Yes, there is a major missing piece in the show. It’s gospel hope, springing from faith. Because it’s Hollywood, I wasn’t really expecting anything different. But there’s something about the characters that makes me want to reach out to them. To rescue them from their pain. It’s through this show that I’m thrust into another space. A space where I must face the reality that so many people are in need of life-altering hope. It is this glimpse into broken lives that should give us more empathy for people, not less.
Building relationships with people (especially in a context like a small group within a local church) provides an opportunity for them to honestly say, That’s what all the ‘one anothers’ in the Bible are about. As people rewind and unwrap their stories in the safe and loving context of a group, we have an opportunity to feel something for them. We have the opportunity to see them from a different perspective. And we also need people who will listen to our stories and feel genuine compassion for us. People who will take to heart what we’ve experienced. People who will see through our walls and our masks in order to see us through. Those who will stick around because they are invested in the outcome of our lives.
As I watch the Pearsons each week, I grieve for them. I’ve come to “know” them and care. As I watch them neglect to prescribe Faith as a cure, I recognize that they represent people and families in my own community. The cashier, the store clerk, the banker, my neighbor… Life has happened to them and they are all sorting through it and struggling to understand. I’m thankful that this show confronts me and leads me to a better awareness.
And that awareness leads me to be mindful and prayerful. Mindful that people everywhere need hope. The one and only Hope of all the world.
And prayerful. Prayerful that I will spill over with the gospel … to affect the lives of those around me.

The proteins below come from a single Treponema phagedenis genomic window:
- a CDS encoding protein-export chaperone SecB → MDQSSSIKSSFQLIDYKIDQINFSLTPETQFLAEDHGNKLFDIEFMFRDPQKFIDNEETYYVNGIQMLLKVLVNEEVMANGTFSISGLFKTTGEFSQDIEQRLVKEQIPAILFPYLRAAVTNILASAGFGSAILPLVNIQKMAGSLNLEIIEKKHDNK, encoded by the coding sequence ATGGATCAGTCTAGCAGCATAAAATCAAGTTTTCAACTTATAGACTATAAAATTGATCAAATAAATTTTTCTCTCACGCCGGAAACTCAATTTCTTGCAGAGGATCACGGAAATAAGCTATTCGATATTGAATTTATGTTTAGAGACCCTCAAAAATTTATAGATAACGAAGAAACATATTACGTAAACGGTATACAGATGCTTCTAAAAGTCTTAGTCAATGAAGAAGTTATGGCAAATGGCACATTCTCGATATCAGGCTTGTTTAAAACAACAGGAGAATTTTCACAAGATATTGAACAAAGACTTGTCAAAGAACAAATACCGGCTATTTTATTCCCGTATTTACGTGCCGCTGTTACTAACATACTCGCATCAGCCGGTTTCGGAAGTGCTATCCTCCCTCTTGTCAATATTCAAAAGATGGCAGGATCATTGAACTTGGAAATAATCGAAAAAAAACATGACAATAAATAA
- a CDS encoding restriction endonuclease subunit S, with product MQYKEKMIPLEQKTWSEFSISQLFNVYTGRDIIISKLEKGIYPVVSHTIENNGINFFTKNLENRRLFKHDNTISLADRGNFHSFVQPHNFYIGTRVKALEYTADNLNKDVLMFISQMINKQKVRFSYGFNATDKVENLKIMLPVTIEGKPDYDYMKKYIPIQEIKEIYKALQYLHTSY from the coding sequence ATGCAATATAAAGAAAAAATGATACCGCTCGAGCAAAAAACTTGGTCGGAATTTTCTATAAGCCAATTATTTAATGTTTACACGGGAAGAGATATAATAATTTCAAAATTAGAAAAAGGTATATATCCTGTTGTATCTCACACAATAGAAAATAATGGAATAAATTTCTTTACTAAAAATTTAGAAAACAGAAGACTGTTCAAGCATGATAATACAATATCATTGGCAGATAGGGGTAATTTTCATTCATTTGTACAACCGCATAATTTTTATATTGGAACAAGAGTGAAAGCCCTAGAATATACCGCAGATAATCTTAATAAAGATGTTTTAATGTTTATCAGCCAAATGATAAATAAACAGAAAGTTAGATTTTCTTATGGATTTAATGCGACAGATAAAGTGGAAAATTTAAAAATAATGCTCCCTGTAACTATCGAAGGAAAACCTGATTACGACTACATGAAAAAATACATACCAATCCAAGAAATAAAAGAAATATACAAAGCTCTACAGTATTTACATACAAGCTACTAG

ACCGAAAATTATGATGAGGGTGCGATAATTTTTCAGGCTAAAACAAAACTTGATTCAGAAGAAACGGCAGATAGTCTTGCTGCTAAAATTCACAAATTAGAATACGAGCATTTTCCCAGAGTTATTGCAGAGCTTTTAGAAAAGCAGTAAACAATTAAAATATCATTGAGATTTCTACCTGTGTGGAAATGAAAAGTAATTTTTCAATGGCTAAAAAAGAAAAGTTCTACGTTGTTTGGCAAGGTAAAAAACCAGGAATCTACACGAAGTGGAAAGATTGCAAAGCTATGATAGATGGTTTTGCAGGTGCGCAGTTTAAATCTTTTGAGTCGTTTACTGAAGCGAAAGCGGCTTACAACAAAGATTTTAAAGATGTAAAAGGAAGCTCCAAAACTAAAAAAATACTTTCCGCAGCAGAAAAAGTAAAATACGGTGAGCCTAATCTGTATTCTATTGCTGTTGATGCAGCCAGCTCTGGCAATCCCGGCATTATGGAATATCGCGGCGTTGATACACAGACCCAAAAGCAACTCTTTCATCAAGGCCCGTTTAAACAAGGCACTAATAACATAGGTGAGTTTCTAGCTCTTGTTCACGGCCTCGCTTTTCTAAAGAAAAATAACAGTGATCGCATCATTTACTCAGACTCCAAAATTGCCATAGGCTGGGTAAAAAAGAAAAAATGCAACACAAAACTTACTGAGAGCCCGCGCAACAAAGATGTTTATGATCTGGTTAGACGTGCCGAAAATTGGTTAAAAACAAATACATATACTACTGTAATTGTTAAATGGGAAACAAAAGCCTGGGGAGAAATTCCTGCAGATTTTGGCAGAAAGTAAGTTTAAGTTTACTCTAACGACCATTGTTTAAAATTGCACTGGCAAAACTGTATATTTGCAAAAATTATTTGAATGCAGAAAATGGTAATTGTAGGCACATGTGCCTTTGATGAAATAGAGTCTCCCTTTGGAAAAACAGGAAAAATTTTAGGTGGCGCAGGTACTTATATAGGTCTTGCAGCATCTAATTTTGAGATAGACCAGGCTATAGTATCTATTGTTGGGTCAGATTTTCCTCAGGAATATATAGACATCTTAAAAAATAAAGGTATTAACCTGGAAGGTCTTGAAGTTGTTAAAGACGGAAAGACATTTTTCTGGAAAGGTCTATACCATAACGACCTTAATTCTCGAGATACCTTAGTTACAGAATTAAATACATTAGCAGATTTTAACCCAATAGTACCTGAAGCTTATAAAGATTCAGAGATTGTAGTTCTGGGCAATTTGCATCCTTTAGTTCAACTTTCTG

Paul stood in the middle of the Areopagus and said: “People of Athens! I see that you are extremely religious in every respect. For as I was passing through and observing the objects of your worship, I even found an altar on which was inscribed: ‘To an Unknown God.’ Therefore, what you worship in ignorance, this I proclaim to you. The God who made the world and everything in it​— ​He is Lord of heaven and earth ​— ​does not live in shrines made by hands. Neither is He served by human hands, as though He needed anything, since He Himself gives everyone life and breath and all things. From one man He has made every nationality to live over the whole earth and has determined their appointed times and the boundaries of where they live. He did this so that they might seek God, and perhaps they might reach out and find Him, though He is not far from each one of us.
For in Him we live and move and have our being, as even some of your own poets have said, ‘For we are also his offspring.’ Since we are God’s offspring then, we shouldn’t think that the divine nature is like gold or silver or stone, an image fashioned by human art and imagination.
Therefore, having overlooked the times of ignorance, God now commands all people everywhere to repent, because he has set a day when he is going to judge the world in righteousness by the man he has appointed. He has provided proof of this to everyone by raising him from the dead.”

When they heard about the resurrection of the dead, some began to ridicule him, but others said, “We’d like to hear from you again about this.”
So Paul left their presence. However, some people joined him and believed.
Acts 17